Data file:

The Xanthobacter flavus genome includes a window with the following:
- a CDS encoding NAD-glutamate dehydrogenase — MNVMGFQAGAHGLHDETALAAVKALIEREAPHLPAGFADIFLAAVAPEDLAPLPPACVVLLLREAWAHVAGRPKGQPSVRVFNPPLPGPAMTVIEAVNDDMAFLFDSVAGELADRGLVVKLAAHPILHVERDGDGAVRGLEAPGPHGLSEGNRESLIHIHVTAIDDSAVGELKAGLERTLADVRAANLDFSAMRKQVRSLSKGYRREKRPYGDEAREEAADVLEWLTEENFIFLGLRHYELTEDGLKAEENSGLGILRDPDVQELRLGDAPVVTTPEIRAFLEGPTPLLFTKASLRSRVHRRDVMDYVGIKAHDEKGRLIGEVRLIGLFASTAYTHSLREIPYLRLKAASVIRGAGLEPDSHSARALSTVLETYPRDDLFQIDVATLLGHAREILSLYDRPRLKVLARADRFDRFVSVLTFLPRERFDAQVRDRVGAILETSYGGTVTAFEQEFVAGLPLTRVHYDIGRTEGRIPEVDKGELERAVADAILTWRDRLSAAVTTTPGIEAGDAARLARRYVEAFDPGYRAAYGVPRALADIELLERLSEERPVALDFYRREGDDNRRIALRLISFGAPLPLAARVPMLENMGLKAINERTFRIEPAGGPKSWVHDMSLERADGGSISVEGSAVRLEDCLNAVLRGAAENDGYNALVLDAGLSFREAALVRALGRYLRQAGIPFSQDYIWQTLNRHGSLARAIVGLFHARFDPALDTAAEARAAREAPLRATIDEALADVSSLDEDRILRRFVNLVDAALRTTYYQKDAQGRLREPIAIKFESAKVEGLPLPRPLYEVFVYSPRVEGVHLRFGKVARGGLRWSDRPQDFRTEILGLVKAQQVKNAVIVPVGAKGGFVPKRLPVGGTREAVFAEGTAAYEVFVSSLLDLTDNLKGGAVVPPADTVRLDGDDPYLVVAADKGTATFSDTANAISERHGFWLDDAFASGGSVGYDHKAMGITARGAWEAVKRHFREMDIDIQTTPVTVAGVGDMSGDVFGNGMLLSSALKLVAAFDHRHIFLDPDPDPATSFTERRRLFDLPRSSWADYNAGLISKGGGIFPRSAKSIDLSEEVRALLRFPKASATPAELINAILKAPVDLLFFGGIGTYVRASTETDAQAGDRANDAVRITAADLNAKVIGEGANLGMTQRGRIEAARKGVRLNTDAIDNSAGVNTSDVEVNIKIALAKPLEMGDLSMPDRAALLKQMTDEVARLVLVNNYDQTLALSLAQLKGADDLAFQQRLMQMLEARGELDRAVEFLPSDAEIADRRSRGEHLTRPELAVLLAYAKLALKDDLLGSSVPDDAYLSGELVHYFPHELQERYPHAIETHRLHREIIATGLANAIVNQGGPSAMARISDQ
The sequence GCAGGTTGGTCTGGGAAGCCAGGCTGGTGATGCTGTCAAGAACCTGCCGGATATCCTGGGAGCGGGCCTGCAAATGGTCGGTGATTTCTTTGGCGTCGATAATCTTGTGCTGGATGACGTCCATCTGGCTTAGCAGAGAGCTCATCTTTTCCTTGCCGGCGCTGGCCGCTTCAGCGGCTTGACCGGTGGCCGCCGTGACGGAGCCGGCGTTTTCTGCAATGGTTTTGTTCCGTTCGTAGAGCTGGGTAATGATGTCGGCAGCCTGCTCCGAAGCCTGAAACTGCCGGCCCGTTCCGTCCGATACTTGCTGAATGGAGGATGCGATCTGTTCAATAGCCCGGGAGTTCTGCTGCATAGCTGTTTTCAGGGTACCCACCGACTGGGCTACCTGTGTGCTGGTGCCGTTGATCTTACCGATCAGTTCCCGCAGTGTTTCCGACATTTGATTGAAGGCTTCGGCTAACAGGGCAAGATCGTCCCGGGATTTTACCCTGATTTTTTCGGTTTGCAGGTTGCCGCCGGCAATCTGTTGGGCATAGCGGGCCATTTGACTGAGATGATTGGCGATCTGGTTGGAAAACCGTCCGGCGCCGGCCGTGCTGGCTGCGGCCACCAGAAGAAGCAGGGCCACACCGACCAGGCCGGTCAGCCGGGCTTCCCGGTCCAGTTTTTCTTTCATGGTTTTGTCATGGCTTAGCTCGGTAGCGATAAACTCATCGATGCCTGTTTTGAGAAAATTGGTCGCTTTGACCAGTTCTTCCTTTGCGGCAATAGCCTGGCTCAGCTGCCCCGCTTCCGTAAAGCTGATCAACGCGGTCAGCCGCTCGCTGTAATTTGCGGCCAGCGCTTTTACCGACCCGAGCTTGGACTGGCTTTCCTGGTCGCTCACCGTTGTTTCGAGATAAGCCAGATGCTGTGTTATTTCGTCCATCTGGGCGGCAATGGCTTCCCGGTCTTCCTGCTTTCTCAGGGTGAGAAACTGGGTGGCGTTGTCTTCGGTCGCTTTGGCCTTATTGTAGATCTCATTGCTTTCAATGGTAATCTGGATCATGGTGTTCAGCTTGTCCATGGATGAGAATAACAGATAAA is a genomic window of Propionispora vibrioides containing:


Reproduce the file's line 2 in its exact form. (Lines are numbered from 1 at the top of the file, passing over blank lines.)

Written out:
- a CDS encoding NAD-glutamate dehydrogenase — MNVMGFQAGAHGLHDETALAAVKALIEREAPHLPAGFADIFLAAVAPEDLAPLPPACVVLLLREAWAHVAGRPKGQPSVRVFNPPLPGPAMTVIEAVNDDMAFLFDSVAGELADRGLVVKLAAHPILHVERDGDGAVRGLEAPGPHGLSEGNRESLIHIHVTAIDDSAVGELKAGLERTLADVRAANLDFSAMRKQVRSLSKGYRREKRPYGDEAREEAADVLEWLTEENFIFLGLRHYELTEDGLKAEENSGLGILRDPDVQELRLGDAPVVTTPEIRAFLEGPTPLLFTKASLRSRVHRRDVMDYVGIKAHDEKGRLIGEVRLIGLFASTAYTHSLREIPYLRLKAASVIRGAGLEPDSHSARALSTVLETYPRDDLFQIDVATLLGHAREILSLYDRPRLKVLARADRFDRFVSVLTFLPRERFDAQVRDRVGAILETSYGGTVTAFEQEFVAGLPLTRVHYDIGRTEGRIPEVDKGELERAVADAILTWRDRLSAAVTTTPGIEAGDAARLARRYVEAFDPGYRAAYGVPRALADIELLERLSEERPVALDFYRREGDDNRRIALRLISFGAPLPLAARVPMLENMGLKAINERTFRIEPAGGPKSWVHDMSLERADGGSISVEGSAVRLEDCLNAVLRGAAENDGYNALVLDAGLSFREAALVRALGRYLRQAGIPFSQDYIWQTLNRHGSLARAIVGLFHARFDPALDTAAEARAAREAPLRATIDEALADVSSLDEDRILRRFVNLVDAALRTTYYQKDAQGRLREPIAIKFESAKVEGLPLPRPLYEVFVYSPRVEGVHLRFGKVARGGLRWSDRPQDFRTEILGLVKAQQVKNAVIVPVGAKGGFVPKRLPVGGTREAVFAEGTAAYEVFVSSLLDLTDNLKGGAVVPPADTVRLDGDDPYLVVAADKGTATFSDTANAISERHGFWLDDAFASGGSVGYDHKAMGITARGAWEAVKRHFREMDIDIQTTPVTVAGVGDMSGDVFGNGMLLSSALKLVAAFDHRHIFLDPDPDPATSFTERRRLFDLPRSSWADYNAGLISKGGGIFPRSAKSIDLSEEVRALLRFPKASATPAELINAILKAPVDLLFFGGIGTYVRASTETDAQAGDRANDAVRITAADLNAKVIGEGANLGMTQRGRIEAARKGVRLNTDAIDNSAGVNTSDVEVNIKIALAKPLEMGDLSMPDRAALLKQMTDEVARLVLVNNYDQTLALSLAQLKGADDLAFQQRLMQMLEARGELDRAVEFLPSDAEIADRRSRGEHLTRPELAVLLAYAKLALKDDLLGSSVPDDAYLSGELVHYFPHELQERYPHAIETHRLHREIIATGLANAIVNQGGPSAMARISDQ